(April 15, 1892 – April 15, 1983)
Cornelia Johanna Arnolda Ten Boom, was generally known as Corrie Ten Boom. She was a Dutch Christian Holocaust survivor who helped many Jews escape the Nazis during World War II. Corrie Ten Boom co-wrote her autobiography, "The Hiding Place", which was later made into a movie of the same name. In December, 1967, Corrie Ten Boom was honored as one of the "Righteous Among the Nations" by the State of Israel.
Corrie Ten Boom was born on April 15, 1892, into a Christian family which openly practiced their faith. Their acts of generosity and social commitment had long been recognized. Their house was always open to any needy person.
Corrie’s grandfather, Willem Ten Boom, had established a watchmaker’s shop in 1837, at the age of 19, in Barteljorisstraat, Haarlem, Holland, the city where Corrie was born. The shop was located on the ground floor, while the family living quarters were on the upper floors.
Corrie Ten Boom in 1915.
In later years the shop was inherited by Willem’s son, Casper Ten Boom. In 1922, Corrie Ten Boom became the first licensed female watchmaker in the Netherlands.
The Ten Boom Family - Betsie, Nollie, Casper, Willem, Mother, and Corrie.
Corrie Ten Boom was the youngest of four children. Her father, Casper Ten Boom, was a respected watch maker and repairman. Her older sister, Elisabeth (whom they affectionately called Betsie) was diagnosed with pernicious anemia, making her very frail. They had two other siblings: Nollie, their sister, and Willem, who was a theologian. Both of them were married, but, Betsie and Corrie never married. Corrie, in honor of Betsie, took a vow of celibacy.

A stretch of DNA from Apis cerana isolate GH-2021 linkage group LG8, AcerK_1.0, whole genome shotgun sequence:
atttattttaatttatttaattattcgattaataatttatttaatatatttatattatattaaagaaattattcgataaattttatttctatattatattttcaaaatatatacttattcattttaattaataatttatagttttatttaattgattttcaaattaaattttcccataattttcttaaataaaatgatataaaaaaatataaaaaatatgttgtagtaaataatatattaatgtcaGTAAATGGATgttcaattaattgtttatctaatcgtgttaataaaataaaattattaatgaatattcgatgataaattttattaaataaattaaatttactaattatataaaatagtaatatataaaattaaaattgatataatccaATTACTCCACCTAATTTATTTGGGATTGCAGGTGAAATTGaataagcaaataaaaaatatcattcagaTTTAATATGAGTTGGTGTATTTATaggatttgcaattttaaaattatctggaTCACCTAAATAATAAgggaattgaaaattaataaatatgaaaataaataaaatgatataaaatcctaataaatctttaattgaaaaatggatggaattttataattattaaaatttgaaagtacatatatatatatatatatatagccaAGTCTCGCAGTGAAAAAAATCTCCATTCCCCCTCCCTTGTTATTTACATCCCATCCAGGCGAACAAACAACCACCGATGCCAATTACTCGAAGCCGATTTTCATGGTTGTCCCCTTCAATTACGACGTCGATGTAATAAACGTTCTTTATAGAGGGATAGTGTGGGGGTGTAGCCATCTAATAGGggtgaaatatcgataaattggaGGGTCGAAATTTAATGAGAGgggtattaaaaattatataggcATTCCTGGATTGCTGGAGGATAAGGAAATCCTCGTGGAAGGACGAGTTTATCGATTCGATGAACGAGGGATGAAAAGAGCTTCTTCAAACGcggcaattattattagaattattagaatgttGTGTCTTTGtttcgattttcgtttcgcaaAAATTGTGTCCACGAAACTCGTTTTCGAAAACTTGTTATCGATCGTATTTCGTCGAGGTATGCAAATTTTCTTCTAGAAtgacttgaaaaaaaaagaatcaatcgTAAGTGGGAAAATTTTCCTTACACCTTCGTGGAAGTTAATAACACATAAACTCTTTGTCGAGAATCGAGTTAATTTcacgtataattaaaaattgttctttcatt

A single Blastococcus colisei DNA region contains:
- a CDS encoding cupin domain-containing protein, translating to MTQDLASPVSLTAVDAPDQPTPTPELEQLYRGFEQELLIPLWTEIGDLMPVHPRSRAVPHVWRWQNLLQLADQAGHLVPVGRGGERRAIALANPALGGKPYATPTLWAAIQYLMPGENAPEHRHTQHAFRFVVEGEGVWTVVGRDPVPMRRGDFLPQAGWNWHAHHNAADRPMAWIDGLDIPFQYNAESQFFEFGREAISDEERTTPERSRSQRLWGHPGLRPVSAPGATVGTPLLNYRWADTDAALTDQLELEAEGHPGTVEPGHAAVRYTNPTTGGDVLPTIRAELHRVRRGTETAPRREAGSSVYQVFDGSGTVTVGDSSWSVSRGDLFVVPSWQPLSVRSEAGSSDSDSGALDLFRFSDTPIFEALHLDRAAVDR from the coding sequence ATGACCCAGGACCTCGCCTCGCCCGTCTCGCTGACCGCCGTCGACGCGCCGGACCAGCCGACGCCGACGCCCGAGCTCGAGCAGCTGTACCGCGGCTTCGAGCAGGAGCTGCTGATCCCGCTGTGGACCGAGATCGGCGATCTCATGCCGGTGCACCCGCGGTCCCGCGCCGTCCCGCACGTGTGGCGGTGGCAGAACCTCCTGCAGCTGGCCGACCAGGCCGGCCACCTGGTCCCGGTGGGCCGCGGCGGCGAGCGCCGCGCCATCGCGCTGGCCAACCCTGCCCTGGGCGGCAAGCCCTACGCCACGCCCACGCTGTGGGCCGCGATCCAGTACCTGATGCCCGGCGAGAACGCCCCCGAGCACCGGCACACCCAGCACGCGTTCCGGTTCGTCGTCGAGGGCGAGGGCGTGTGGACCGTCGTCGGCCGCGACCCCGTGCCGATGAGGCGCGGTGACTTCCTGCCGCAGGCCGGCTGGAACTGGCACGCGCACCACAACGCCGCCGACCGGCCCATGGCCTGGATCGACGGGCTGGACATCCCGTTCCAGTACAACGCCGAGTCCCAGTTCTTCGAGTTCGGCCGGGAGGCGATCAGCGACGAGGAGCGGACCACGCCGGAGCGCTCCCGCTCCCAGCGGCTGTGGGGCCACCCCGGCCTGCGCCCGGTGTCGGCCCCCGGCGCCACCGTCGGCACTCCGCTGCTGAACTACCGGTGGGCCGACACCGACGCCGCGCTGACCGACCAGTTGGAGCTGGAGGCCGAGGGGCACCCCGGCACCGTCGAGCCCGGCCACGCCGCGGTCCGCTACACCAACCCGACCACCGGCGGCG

The children of the Ten Boom Family - Betsie, Willem, Nollie and Corrie.
In 1939, the peaceful, neutral country of Holland was attacked by the Germans under Adolph Hitler. Only a few hours after Holland's Prime Minister's comforting speech about how Holland would never be attacked and there would be no war, the sound of bombs exploding awakened sisters Corrie and Betsie Ten Boom. They had just retired for the night. Corrie Ten Boom was 48 years old, when the war began.
In occupied Holland, the Dutch churches had issued a collective protest against the treatment of the country's Jews. Although Hitler's government ("the Reich") ignored such pleas, many Dutch citizens did all they could to protect innocent people and prevent their deportation. Without hesitation, they actively disobeyed the Nazis' unjust laws.
Some non-Jewish Dutch citizens, like Casper Ten Boom, the elderly watchmaker from Haarlem, decided to voluntarily wear the yellow star. He reasoned that if everyone wore the humiliating symbol, how could German Reich officials distinguish Jews from non-Jews?
His act of defiance is recreated in "The Hiding Place," a film based on his daughter Corrie's book of the same name.
Corrie Ten Boom, along with her father, Casper Ten Boom, and sister, Betsie Ten Boom, were some of the thousands of people who took Jewish people into their homes, and hid them from the Nazis . Corrie and her family also gave them stolen ration cards so that they could buy food and escape to the countryside. They knew the price was high and that they could be caught at any moment, but they did everything they could to save the lives of the Jewish fugitives and the resistance members..
Betsie and Casper ten Boom on March 9, 1944.
Casper Ten Boom's family was among those actively helping to save Jews and Dutch resistance members from death at the hands of the Nazis. He ultimately paid with his life. So did several other members of his family. His daughter Corrie, however, survived to tell their story.
The occupation of Haarlem resulted in stricter laws and very little freedom. Citizens were not allowed to leave their homes after curfew, which went from 9:00 to 6:00 pm. Holland's national anthem,"Wilhemus," was banned. The Gestapo, a Nazi police organization, would raid people's homes and take the young men between the ages of 17 and 30, and force them to work in the army.